The abbot who founded the Bay Area’s only Orthodox Christian monastery can be buried on that monastery’s grounds, under a bill approved Thursday by the Assembly.
State Sen. Ellen Corbett this month gutted and amended her SB 124 – which formerly required state agencies to give preference to clean-energy bidders who certify all their equipment was made in California – to address the plight of Archimandrite Theodor Micka, abbot of the Holy Cross Monastery in Castro Valley.
Micka, 76, is terminally ill and wishes to be buried on the monastery’s bucolic grounds. But state law prohibits burying un-cremated human remains outside of cemeteries, so the county registrar would be unable to issue a permit for disposition of the body. Corbett’s newly amended bill makes a special exception in this particular case; the bill still must be approved by the state Senate and signed by Gov. Jerry Brown.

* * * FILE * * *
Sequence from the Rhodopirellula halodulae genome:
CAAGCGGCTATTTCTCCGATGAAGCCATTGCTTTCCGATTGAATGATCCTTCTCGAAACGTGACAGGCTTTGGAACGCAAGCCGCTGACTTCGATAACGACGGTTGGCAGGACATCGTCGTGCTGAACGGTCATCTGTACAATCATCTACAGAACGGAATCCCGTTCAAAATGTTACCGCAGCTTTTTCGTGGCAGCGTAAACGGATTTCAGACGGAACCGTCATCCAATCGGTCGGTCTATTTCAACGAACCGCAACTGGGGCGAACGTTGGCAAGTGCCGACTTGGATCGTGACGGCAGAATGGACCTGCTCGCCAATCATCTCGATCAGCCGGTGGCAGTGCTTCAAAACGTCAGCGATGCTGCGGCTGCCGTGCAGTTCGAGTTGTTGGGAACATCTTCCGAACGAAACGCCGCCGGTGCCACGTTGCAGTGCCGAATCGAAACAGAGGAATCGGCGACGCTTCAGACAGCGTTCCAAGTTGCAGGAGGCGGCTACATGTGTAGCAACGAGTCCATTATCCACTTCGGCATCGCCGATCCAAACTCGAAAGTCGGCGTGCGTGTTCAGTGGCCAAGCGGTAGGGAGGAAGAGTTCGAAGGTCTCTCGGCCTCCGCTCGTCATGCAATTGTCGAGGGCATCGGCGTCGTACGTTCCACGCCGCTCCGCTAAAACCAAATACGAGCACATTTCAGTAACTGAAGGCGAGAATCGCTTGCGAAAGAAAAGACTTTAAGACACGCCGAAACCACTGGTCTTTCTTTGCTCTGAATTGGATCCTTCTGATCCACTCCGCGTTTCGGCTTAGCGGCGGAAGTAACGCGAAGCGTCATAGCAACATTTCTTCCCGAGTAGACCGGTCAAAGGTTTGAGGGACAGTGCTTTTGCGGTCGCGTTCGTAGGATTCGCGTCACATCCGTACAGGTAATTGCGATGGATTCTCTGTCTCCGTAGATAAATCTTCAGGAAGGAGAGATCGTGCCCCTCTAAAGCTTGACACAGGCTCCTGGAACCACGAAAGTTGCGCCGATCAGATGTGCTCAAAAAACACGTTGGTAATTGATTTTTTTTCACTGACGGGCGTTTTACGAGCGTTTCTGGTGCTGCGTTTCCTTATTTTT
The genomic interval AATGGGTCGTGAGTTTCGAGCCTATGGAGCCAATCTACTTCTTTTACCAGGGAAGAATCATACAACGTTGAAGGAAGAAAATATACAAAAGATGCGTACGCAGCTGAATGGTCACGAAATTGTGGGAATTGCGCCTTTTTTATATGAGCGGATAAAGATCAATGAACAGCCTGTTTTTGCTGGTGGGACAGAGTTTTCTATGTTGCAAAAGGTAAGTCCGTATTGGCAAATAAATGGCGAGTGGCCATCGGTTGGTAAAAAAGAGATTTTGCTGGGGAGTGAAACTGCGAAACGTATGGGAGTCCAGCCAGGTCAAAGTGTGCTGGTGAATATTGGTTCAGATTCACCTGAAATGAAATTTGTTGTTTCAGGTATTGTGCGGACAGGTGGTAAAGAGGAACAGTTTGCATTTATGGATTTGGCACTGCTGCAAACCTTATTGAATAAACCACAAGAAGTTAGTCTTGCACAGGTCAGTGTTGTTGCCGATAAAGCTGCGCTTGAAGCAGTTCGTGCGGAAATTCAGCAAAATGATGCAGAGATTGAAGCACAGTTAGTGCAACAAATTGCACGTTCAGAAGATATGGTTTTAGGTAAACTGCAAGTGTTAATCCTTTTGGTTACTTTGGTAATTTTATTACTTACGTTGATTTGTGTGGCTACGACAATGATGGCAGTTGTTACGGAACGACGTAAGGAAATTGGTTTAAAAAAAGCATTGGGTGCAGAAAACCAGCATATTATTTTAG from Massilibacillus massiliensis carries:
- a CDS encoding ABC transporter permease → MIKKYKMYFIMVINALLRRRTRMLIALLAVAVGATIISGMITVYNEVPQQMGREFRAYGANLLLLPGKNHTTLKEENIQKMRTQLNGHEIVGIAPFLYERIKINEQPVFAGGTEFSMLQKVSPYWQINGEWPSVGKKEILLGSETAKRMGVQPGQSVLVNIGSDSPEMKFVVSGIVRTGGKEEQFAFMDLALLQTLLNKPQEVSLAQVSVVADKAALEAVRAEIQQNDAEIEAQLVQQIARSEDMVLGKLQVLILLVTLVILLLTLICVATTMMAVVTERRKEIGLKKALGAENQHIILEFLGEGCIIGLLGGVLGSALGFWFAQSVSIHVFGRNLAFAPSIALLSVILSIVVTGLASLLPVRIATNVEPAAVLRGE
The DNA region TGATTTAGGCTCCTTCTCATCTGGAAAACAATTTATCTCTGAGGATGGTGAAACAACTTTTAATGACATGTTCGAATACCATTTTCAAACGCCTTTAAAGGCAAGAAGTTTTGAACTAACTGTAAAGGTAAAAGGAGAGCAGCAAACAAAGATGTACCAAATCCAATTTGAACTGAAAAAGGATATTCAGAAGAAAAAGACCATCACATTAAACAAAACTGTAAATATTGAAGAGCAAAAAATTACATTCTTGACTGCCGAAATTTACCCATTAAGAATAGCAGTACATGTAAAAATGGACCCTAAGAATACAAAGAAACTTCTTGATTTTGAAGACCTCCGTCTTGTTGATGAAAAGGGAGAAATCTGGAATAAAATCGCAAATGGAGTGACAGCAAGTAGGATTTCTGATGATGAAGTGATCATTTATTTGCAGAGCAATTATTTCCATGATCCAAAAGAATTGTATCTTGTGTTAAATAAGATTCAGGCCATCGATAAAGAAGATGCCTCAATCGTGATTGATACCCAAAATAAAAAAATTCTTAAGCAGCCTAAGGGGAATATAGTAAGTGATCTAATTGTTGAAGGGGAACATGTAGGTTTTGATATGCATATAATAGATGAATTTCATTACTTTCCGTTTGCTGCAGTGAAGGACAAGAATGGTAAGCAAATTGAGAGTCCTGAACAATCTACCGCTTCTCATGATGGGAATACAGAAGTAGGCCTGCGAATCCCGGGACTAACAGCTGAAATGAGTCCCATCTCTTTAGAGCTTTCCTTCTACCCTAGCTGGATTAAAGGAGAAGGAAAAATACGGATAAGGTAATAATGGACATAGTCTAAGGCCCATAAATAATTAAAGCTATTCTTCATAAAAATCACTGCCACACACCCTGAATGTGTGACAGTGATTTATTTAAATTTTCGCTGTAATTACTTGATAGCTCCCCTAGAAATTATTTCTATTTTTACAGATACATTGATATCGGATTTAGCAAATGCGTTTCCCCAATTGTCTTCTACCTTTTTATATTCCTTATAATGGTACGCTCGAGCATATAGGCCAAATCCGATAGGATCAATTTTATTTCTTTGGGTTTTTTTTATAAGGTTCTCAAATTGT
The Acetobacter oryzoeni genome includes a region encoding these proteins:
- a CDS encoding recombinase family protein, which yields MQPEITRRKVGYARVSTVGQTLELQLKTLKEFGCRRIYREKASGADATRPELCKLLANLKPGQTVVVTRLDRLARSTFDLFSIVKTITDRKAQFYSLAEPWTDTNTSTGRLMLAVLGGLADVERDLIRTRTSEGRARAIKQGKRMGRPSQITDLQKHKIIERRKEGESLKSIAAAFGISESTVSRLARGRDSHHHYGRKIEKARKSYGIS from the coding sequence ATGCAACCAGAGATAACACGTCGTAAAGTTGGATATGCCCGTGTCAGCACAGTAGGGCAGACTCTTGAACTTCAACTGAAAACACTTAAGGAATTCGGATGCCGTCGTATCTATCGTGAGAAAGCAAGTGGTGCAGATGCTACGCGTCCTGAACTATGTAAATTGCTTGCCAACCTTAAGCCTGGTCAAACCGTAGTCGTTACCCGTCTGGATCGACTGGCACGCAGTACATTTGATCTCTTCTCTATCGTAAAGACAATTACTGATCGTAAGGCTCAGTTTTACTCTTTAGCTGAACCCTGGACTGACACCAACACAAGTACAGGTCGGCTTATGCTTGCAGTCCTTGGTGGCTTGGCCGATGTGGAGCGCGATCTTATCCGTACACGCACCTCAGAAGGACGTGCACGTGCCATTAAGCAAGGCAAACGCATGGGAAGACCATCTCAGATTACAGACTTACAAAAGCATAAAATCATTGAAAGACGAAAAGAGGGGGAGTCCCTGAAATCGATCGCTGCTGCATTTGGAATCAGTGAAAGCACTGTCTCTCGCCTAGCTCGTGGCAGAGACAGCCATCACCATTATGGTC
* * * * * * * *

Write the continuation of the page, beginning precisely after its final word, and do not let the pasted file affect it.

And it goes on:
Holy Cross Monastery serves Orthodox Christians of all ethnic backgrounds; along with the monks’ daily prayers, they also provide weekly services, baptisms, weddings and memorial services for the region’s Orthodox Christians. Corbett, D-San Leandro, issued a news release saying she’s pleased to help honor the abbot’s final wishes.
“As a resident of the 10th State Senate District, Abbot Theodor has provided religious and personal guidance to persons of all ethnic and cultural backgrounds for many decades,” she said. “It certainly seems appropriate that the California State Legislature compassionately grant Abbot Theodor this last wish so that fellow monks and future visitors may pay him their respects at the Castro Valley monastery where he prayed, worked and lived during his latter adult monastic life.”
Students at the Stanford Law School Religious Liberty Clinic worked with the monastery to present the issue to Corbett.
UPDATE @ 1:35 P.M. TUESDAY 3/25: Gov. Brown signed this bill into law today.